Eventually the feature began, and Schallert thought it was even better than the event and the theater:
a panorama of fantasy, a magical pictorial procession, a gay, dashing pageant of daring exploits and chivalric deeds, seen through the mists of legends and lighted by the moonbeams of romance, Robin Hood, the long-awaited, the clarioned, unfurled the radiant tapestry of its presence last night in Hollywood…Certainly, this is the great picture of the year. Undoubtedly, too, it is the most artistic picture in the history of ocular narrative.
Purple prose was awfully common on the movie page back then! Nevertheless, filmgoers agreed that the movie was terrific and Robin Hood won Photoplay’s Gold Medal of Honor for 1922 as the best picture of the year. It sold plenty of tickets, too. Grauman’s Hollywood could seat 1760 people, and the film played until April 1923.
The theater was unique in another way: Sid Grauman had introduced a new plan with reserved seating and only two shows a day, not continuous showings. You could buy tickets up to a week in advance. It made movie-going into an event. Also, because it was the only theater where Robin Hood would be playing in Southern California until the end of the year, travelers wanted to be guaranteed admission. People liked it, the Times said three weeks after the opening. Demand was so high that the box office had to install a private branch telephone exchange at the theater. They took reservations by telegraph, too.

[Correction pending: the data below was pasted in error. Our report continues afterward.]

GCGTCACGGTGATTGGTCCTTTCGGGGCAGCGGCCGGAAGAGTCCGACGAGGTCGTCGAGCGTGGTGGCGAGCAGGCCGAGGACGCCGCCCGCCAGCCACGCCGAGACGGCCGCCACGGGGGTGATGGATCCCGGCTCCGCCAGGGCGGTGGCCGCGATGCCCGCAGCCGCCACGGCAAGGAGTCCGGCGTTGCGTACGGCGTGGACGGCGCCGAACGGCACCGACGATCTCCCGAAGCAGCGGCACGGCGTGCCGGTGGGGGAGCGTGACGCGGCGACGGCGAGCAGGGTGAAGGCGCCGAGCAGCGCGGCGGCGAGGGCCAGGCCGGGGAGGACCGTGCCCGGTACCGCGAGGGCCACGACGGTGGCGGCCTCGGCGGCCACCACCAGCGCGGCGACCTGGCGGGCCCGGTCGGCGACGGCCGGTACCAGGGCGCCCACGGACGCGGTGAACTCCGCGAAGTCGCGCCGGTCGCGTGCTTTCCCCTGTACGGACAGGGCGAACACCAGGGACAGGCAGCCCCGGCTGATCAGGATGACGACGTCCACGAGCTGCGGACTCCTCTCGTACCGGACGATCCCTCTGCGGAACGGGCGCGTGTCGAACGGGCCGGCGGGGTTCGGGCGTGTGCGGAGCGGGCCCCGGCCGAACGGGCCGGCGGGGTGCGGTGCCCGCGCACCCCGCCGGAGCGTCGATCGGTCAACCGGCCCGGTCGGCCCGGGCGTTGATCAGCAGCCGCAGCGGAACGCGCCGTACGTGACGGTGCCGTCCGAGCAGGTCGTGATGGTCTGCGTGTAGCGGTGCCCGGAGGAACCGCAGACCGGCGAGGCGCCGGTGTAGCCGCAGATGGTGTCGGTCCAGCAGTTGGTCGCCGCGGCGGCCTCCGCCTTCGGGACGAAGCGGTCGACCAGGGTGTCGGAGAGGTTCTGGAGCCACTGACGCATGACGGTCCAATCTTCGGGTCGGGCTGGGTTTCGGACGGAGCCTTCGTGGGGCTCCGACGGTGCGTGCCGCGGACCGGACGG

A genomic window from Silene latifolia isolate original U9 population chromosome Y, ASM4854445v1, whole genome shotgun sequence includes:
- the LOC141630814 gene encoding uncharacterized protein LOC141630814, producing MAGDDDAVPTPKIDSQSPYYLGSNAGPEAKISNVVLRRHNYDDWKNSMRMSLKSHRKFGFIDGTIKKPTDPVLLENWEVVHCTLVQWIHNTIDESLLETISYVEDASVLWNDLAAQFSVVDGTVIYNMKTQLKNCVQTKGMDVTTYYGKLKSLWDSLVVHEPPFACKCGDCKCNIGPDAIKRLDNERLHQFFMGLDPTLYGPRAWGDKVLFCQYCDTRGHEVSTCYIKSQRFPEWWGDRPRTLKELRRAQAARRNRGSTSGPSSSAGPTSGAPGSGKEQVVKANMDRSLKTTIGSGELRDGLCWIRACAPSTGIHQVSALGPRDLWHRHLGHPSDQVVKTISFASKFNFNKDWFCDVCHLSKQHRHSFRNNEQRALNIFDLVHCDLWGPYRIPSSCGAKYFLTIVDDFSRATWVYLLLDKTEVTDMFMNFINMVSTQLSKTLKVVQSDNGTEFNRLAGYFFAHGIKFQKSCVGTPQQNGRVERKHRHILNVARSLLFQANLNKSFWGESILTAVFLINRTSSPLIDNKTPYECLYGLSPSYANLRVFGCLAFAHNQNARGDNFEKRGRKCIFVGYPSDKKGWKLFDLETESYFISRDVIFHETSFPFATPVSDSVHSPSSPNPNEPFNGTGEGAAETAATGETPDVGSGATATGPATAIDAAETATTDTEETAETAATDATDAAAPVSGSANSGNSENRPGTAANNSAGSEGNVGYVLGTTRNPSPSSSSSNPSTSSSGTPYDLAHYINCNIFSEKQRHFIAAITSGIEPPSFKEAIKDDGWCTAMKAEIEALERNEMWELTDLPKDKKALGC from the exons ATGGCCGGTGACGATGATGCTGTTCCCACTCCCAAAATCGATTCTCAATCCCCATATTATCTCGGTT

Hopefully, it will be a theater again, once it’s current owner, Netflix, finishes their remodel. Happy 100th birthday to the Egyptian Theater!
This month, Kingsley also had some interesting observations about a new process, Prizma Color:
Just so everybody has been contending for a long time, with most marvelous plausibility, that colored photography wasn’t suitable for picture drama, and anyway that it couldn’t be done nicely. Whereas it’s just what the poor old drooping photodrama needed to pep it up and make it seem real once more, and lure folks into the theaters.
All of which is prefatory to telling you that The Glorious Adventure, which is at the California, is infinitely much more of a glorious adventure because it is done in glorious color. Never mind if in spots it does a wee bit resemble animated picture postcards. The stimulating effect of its colors on one’s senses and mind, the depth of perspective gained, the gorgeous beauty of many of the scenes, adds so incalculably to the convincingness and interest of the story that one is disposed to utter a Hallelujah whoop of joy.
Color photography does indeed bring the pictures far, far closer to the stage than they have ever been. It is quite likely that in future there won’t be orgies of color as there are in some spots in The Glorious Adventure, but that some system will be found to temper the hues to mood and theme—perhaps through dressing of actors and sets and choice of backgrounds; but in the meantime let’s be thankful for what the gods and J. Stuart Blackton have provided.
The Glorious Adventure was the first feature-length film shot in Prizma Color, which had been invented by William Van Doren Kelly and Charles Raleigh in 1913. Their company had been releasing short color films since 1919. The Prizma camera shot two strips of film simultaneously, one sensitive to red-orange and the other to blue-green. Both negatives were developed and printed on to one film, so it could be shown on any projector.